Baltic Outlook introduces you to some of the most important people at airBaltic – its flight crew members, who have some of the most interesting hobbies.


Ketrīna learned to skate at a young age. Every winter, an ice skating rink was set up by the house where she grew up, and anyone could skate there. She always had skates, too, having inherited them from a cousin. ‘I used to skate there with my friends after school, and sometimes a wooden stick and pucks would appear as well. But for a very long time I didn’t know that girls also played hockey and that there were women’s teams in Latvia,’ she says. ‘I was 14 when my classmate mentioned that she played ice hockey, and, because I was interested, I joined the women’s ice hockey team Laima.’

​Ketrīna started as a forward but really wanted to be a goalkeeper. So, one summer she saved up some money, her parents chipped in a little as well, and she went to​ her first hockey practice in a goalkeeper uniform. From that time onward, she has trained to stand in the goal crease. She has participated with her team in both national and international tournaments and camps. She has also trained with the Latvian national women’s ice hockey team.

​​Ketrīna says it’s not easy to articulate exactly what excites her about the sport. But first of all, ice hockey is the most popular sport in Latvia. Also, Ketrīna always paid attention to the goalkeeper when watching games on television. ‘It was like, wow, there’s someone standing there in full gear, looking so powerful and serious,’ she says with a laugh, ‘and I felt I wanted to do that, too.’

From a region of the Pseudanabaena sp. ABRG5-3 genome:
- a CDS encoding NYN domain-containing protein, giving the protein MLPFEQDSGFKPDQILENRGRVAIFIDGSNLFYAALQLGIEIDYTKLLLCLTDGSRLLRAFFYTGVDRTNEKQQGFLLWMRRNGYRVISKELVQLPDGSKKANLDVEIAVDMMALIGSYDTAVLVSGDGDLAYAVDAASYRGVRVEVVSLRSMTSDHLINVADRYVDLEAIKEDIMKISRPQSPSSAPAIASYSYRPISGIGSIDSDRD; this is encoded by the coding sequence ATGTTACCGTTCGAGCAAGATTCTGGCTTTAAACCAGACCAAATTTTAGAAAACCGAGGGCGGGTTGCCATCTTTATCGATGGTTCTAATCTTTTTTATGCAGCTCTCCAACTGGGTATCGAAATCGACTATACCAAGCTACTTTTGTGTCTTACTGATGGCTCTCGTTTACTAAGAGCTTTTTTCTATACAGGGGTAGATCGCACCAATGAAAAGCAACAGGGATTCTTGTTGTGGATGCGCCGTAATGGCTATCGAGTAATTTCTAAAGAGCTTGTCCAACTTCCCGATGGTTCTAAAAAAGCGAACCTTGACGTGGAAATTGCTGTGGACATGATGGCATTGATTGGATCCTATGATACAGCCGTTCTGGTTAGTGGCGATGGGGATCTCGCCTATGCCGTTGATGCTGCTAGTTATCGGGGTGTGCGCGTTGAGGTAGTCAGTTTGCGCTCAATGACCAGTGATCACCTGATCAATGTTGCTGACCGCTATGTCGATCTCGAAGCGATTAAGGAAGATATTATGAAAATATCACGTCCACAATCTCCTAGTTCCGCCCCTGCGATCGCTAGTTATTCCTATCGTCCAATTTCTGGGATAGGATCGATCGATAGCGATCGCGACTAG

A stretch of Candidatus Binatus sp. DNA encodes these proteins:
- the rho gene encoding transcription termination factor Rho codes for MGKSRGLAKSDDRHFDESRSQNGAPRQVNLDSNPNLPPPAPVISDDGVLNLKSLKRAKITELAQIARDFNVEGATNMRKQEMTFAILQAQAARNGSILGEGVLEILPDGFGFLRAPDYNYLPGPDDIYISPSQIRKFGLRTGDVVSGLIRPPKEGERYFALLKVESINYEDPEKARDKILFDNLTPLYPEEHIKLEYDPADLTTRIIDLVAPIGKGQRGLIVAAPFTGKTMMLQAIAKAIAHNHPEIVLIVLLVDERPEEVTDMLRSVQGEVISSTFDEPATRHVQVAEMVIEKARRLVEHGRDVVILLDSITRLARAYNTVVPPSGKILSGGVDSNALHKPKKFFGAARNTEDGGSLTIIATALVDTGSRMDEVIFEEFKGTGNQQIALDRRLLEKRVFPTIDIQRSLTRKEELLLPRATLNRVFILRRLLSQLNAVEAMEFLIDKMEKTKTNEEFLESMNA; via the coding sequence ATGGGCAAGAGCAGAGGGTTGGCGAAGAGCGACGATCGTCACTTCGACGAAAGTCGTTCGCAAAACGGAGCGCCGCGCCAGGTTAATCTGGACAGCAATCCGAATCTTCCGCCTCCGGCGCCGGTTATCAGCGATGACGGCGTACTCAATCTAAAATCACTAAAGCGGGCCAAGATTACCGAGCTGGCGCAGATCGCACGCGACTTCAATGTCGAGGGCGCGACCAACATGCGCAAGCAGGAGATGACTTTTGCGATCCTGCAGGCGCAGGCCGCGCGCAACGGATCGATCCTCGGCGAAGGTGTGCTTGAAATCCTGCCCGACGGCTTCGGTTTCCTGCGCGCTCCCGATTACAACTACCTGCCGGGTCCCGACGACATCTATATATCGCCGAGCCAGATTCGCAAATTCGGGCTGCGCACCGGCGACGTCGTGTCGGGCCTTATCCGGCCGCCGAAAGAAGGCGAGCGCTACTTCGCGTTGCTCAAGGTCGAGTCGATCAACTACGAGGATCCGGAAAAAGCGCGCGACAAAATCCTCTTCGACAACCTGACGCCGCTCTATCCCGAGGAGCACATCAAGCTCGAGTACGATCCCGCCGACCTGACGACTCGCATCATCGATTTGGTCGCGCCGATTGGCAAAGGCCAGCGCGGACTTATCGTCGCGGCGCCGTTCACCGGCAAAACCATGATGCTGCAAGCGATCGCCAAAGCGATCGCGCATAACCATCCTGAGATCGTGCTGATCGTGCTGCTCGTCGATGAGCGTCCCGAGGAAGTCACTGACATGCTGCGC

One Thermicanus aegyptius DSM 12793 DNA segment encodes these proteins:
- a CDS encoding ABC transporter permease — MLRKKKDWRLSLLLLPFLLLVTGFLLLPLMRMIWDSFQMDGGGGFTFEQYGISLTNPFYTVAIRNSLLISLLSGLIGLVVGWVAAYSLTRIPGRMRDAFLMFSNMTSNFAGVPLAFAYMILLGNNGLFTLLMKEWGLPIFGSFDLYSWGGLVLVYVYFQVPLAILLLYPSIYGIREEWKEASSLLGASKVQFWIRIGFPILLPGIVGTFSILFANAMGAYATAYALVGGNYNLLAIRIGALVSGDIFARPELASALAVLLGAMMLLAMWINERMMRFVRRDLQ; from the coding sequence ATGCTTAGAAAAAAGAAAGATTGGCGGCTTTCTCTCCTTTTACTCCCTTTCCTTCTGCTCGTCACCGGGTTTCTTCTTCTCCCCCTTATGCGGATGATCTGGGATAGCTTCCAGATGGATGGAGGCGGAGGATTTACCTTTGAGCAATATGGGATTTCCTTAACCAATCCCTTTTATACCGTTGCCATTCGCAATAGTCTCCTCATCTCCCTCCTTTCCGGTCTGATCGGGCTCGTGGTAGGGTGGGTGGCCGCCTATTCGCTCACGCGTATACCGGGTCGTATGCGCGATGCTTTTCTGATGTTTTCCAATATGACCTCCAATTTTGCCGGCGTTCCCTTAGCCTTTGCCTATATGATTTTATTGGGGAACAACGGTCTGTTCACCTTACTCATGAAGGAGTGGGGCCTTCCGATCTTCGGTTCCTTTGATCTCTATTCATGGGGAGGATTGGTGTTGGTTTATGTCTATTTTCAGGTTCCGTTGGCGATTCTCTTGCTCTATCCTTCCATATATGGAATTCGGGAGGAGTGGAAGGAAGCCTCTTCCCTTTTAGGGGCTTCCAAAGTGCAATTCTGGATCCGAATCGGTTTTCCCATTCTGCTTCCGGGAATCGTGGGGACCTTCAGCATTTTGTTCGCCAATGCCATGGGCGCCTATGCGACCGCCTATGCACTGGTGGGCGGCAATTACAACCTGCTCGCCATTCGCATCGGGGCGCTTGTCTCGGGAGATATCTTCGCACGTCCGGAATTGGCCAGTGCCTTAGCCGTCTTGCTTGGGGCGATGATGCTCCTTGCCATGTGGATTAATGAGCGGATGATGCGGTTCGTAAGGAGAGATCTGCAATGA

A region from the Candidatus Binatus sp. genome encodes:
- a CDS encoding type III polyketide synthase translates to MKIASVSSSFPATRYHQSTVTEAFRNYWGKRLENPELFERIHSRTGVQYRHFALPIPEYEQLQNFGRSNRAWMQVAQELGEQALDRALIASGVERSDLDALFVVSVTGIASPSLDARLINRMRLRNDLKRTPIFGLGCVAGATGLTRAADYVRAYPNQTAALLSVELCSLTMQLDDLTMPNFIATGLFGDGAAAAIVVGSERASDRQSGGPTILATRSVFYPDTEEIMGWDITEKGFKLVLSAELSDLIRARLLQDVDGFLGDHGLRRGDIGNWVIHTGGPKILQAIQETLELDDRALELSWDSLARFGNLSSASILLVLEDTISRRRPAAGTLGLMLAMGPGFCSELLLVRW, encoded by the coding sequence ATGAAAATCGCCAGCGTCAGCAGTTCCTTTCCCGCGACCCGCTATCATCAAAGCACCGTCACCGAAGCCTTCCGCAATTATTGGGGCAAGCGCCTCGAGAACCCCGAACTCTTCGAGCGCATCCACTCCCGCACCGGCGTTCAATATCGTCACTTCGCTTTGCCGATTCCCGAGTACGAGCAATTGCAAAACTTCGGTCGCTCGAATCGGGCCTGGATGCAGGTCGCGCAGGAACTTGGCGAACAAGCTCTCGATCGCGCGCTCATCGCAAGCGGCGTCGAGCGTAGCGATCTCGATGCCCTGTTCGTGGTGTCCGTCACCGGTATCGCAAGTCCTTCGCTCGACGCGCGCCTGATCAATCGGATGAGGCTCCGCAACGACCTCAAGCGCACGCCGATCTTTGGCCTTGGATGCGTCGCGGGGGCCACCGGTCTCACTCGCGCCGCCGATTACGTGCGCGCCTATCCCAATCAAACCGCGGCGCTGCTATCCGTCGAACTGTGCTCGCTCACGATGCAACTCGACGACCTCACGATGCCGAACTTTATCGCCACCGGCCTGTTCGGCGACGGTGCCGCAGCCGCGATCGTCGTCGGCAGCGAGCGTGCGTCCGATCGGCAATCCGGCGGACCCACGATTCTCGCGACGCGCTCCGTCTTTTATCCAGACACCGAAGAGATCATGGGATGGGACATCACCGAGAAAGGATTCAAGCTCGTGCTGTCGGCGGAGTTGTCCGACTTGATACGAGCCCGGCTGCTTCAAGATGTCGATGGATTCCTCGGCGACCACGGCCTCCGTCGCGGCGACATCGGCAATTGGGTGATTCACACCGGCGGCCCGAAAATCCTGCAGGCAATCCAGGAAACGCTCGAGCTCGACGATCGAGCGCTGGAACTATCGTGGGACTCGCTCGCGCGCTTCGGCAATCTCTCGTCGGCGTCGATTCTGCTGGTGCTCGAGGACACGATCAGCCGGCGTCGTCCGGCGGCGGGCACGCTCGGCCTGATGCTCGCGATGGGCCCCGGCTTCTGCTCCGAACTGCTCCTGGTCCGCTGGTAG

​​Having trained in ice hockey since she was 14 years old, Ketrīna was 19 when she enrolled in the airBaltic Pilot Academy, which meant less and less time for training and ga​mes: ‘It was hard to combine the two, because the pilot training was very intense. Now, I’d really like to play more hockey again, but being a pilot is not a regular job – sometimes you have to work nights or weekends, and we’re often abroad. I look forward to my days off, when I’m in Riga and can go to hockey practice, because it feels really good to get out on the ice.

How it all began
Ketrīna’s dream of flying started at an early age – she loved being in airports, among the buzz and the constant movement. She knew she definitely didn’t want to work in an office and hoped to some day be part of the aviation industry. ‘I didn’t know back then that I was going to be a pilot,’ she says, ‘but when I was 16, my family and I were flying from Milan to Riga and the flight was delayed by two hours because there was no one to load all the bags. So then the two pilots came out of the cockpit, got off the plane, and began loading the bags themselves. I don’t know how, but at that moment I realised I wanted to be a pilot! Maybe because I saw the people who were going to take me home.’

When Ketrīna told her parents she was going to be a pilot, they didn’t take her seriously at first. But she began looking in earnest for information about piloting and training to become a pilot: ‘It ticked all the boxes for what I was looking for.’

​She was lucky with the timing. The airBaltic Pilot Academy opened while Ketrīna was still in high school, and she was able to study in Latvia and work for the Latvian national airline. She attended all the open days, applied to the academy straight after high school, and was accepted.

​Ketrīna has been flying for a year and a half now. But after graduating from the Pilot Academy, she first spent six months working in the Operations Control Centre (OCC) as a flight operations coordinator. This coincided with the time right after the pandemic when airBaltic had resumed flying but had not yet begun hiring new pilots, so she applied for a job in the OCC. ‘It gave me very good experience about how the whole airline works,’ she says. ‘When they started rehiring pilots who had been laid off at the start of the pandemic as well as recruiting new Pilot Academy graduates, I got a call and was able to apply for a vacancy.’

Ketrīna’s favourite moment is takeoff, when the aircraft climbs through the clouds and you can finally see the sun. ‘Every time, it feels just like the first time I saw it.’

Words by Ilze Pole
Photo by Gatis Rozenfelds (Picture Agency)